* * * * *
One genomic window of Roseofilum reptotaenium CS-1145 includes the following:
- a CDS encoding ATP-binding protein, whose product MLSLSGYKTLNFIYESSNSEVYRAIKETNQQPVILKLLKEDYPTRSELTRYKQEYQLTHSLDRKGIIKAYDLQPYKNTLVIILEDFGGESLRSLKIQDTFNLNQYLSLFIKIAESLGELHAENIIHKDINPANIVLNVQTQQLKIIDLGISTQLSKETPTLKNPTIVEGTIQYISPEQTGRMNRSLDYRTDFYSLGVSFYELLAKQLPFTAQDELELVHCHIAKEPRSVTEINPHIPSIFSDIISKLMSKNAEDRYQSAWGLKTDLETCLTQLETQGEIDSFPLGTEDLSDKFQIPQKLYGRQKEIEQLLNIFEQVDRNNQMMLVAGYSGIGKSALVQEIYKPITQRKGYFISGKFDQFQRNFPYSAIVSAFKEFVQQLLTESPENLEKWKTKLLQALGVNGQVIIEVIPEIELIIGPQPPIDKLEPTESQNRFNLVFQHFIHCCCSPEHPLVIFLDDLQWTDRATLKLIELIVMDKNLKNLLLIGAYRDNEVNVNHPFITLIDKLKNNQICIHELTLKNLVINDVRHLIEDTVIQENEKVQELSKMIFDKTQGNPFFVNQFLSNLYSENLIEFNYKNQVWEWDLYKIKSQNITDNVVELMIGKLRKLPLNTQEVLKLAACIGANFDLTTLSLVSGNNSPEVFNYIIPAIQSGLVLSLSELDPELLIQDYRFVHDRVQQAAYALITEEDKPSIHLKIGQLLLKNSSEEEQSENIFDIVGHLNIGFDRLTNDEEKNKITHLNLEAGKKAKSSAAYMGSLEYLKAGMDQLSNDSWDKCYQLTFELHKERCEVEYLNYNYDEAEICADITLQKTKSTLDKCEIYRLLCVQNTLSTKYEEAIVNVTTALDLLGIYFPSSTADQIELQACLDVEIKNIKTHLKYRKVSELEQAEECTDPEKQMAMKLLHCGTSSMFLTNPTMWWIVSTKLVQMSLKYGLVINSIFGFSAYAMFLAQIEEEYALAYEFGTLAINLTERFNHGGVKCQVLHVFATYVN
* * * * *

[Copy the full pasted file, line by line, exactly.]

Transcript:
One genomic window of Roseofilum reptotaenium CS-1145 includes the following:
- a CDS encoding ATP-binding protein, whose product MLSLSGYKTLNFIYESSNSEVYRAIKETNQQPVILKLLKEDYPTRSELTRYKQEYQLTHSLDRKGIIKAYDLQPYKNTLVIILEDFGGESLRSLKIQDTFNLNQYLSLFIKIAESLGELHAENIIHKDINPANIVLNVQTQQLKIIDLGISTQLSKETPTLKNPTIVEGTIQYISPEQTGRMNRSLDYRTDFYSLGVSFYELLAKQLPFTAQDELELVHCHIAKEPRSVTEINPHIPSIFSDIISKLMSKNAEDRYQSAWGLKTDLETCLTQLETQGEIDSFPLGTEDLSDKFQIPQKLYGRQKEIEQLLNIFEQVDRNNQMMLVAGYSGIGKSALVQEIYKPITQRKGYFISGKFDQFQRNFPYSAIVSAFKEFVQQLLTESPENLEKWKTKLLQALGVNGQVIIEVIPEIELIIGPQPPIDKLEPTESQNRFNLVFQHFIHCCCSPEHPLVIFLDDLQWTDRATLKLIELIVMDKNLKNLLLIGAYRDNEVNVNHPFITLIDKLKNNQICIHELTLKNLVINDVRHLIEDTVIQENEKVQELSKMIFDKTQGNPFFVNQFLSNLYSENLIEFNYKNQVWEWDLYKIKSQNITDNVVELMIGKLRKLPLNTQEVLKLAACIGANFDLTTLSLVSGNNSPEVFNYIIPAIQSGLVLSLSELDPELLIQDYRFVHDRVQQAAYALITEEDKPSIHLKIGQLLLKNSSEEEQSENIFDIVGHLNIGFDRLTNDEEKNKITHLNLEAGKKAKSSAAYMGSLEYLKAGMDQLSNDSWDKCYQLTFELHKERCEVEYLNYNYDEAEICADITLQKTKSTLDKCEIYRLLCVQNTLSTKYEEAIVNVTTALDLLGIYFPSSTADQIELQACLDVEIKNIKTHLKYRKVSELEQAEECTDPEKQMAMKLLHCGTSSMFLTNPTMWWIVSTKLVQMSLKYGLVINSIFGFSAYAMFLAQIEEEYALAYEFGTLAINLTERFNHGGVKCQVLHVFATYVN